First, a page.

Rachel is such a super gardener and this year our yard is finally starting to come together a bit. Well, half a bit. So, we have lots of cucumbers – the pickling ones shown and those cute round yellow balls which are cuter than they are tasty actually, but Rachel and I have each made some delicious pickles. And the UFO squash are pretty tasty, (if you like that sort of thing) though summer squash is not exactly my favorite. So, now that I whined about my not-favorites – I will sing praises for the neighboring basket of tomatoes and artichokes. Yum and yum. We let most of the arties flower this year which is so lovely, but Rachel grabbed these two to eat. And ooohhh tomatoes… are you the greatest thing about life?
I will write something again soon Rachel. I promise.
So basically this is some eggs poached in a bunch of cooked tomatoes with lots of tasty spice. A bit like huevos rancheros and the like, Rachel spotted this recipe in Sunset and thought it would be a tasty way to use up lots of our tomatoes. This from the lady who doesn’t really like tomatoes, except cooked sometimes, so we gave it a shot. She was right and it was super delicious – it begins with a paste of cumin and coriander seeds, lots of paprika, then salt and garlic. Along with some peppers and several tomatoes and thats pretty much it. We made this a lot when we got a build up of tomatoes from the garden and so never got around to canning any whole tomatoes or sauce which is a shame, but oh well. It was also fun to cook over a fire, though of course heat is a little trickier to control and poaching the eggs in the sauce is a bit tricky already as the bottom seems to cook up pretty fast while the tops don’t get too much heat, even covered. Maybe an attempt to flip the yolks would have helped, because generally they went from way undercooked to overcooked in seconds. Still tasty though.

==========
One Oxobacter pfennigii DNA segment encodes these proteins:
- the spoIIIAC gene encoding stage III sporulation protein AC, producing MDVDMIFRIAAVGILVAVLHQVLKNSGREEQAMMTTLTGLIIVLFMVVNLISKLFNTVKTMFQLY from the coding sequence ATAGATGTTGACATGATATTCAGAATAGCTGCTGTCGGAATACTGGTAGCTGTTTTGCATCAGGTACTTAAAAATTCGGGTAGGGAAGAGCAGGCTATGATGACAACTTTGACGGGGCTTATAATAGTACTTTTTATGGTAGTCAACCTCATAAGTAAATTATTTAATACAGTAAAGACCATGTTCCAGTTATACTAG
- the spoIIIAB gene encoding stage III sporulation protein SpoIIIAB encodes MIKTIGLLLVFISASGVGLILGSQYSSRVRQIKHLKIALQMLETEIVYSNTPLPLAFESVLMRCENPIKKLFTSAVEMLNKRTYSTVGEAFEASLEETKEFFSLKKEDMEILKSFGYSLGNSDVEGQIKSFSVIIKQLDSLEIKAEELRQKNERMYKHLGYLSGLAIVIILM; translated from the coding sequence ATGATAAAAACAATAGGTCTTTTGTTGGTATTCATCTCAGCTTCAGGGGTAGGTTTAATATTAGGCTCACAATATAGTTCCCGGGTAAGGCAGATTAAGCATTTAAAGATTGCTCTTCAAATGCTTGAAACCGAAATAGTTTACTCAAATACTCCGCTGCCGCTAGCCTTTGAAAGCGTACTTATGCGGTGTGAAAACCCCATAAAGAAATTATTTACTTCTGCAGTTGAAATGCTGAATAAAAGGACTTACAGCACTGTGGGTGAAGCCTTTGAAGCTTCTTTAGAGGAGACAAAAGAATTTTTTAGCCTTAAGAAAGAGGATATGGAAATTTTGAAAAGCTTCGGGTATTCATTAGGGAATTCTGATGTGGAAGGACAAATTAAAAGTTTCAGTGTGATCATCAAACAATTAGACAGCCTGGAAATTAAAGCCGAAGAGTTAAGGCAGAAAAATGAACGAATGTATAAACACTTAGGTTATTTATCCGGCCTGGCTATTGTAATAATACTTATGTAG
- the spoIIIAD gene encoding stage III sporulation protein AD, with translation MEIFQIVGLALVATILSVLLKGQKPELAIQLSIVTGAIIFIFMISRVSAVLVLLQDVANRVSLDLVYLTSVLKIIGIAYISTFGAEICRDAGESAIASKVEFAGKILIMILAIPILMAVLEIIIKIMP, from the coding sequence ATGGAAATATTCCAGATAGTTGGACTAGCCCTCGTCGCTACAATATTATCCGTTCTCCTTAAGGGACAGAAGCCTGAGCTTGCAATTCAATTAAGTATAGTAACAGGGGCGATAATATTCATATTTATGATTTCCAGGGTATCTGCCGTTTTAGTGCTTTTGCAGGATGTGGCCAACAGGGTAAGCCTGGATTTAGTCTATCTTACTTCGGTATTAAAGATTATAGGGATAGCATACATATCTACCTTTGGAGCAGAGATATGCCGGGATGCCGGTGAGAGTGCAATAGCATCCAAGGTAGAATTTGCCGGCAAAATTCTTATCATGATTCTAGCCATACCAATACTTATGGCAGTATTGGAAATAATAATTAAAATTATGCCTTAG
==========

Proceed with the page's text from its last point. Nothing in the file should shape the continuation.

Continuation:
The broccoli pesto is from Super Natural Every Day, by Heidi Swanson, who also blogs at 101cookbooks where there is a similar recipe. I never have any really great ideas of what to do with broccoli, though Rachel makes some tasty soups, so it was fun to try something unique and even summery. This broccoli had a little bit of a bite to it which made the leftovers seem a bit too broccoli-ish if that makes sense.
The beans and tomatoes are from our yard and the CSA (yes this is from a while back – so what) and were super delicious. I love to throw this little business together, though Rachel maybe doesn’t quite as much since she doesn’t really like tomatoes, except cooked, and these are only cooked a wee bit.
Start with some red onion slice thinly and toss in olive oil warmed over medium heat. Cook until soft then turn up the heat and toss in the beans along with some salt and pepper. Cook that together a few minutes – sorry I’m not good at specific times or markers – just cook them until they are nice and warm and perhaps you even see a few spots where they are browning. Then throw in the tomatoes cut into chunks along with a pour of red wine vinegar and then a pinch or two of red pepper flakes. I suppose I should try this recipe with some fresh peppers sometime, but I think maybe I just want a tiny kick without overpowering with pepper flavor. Cook and stir until the tomatoes break down a little bit and you’re done. Eat it.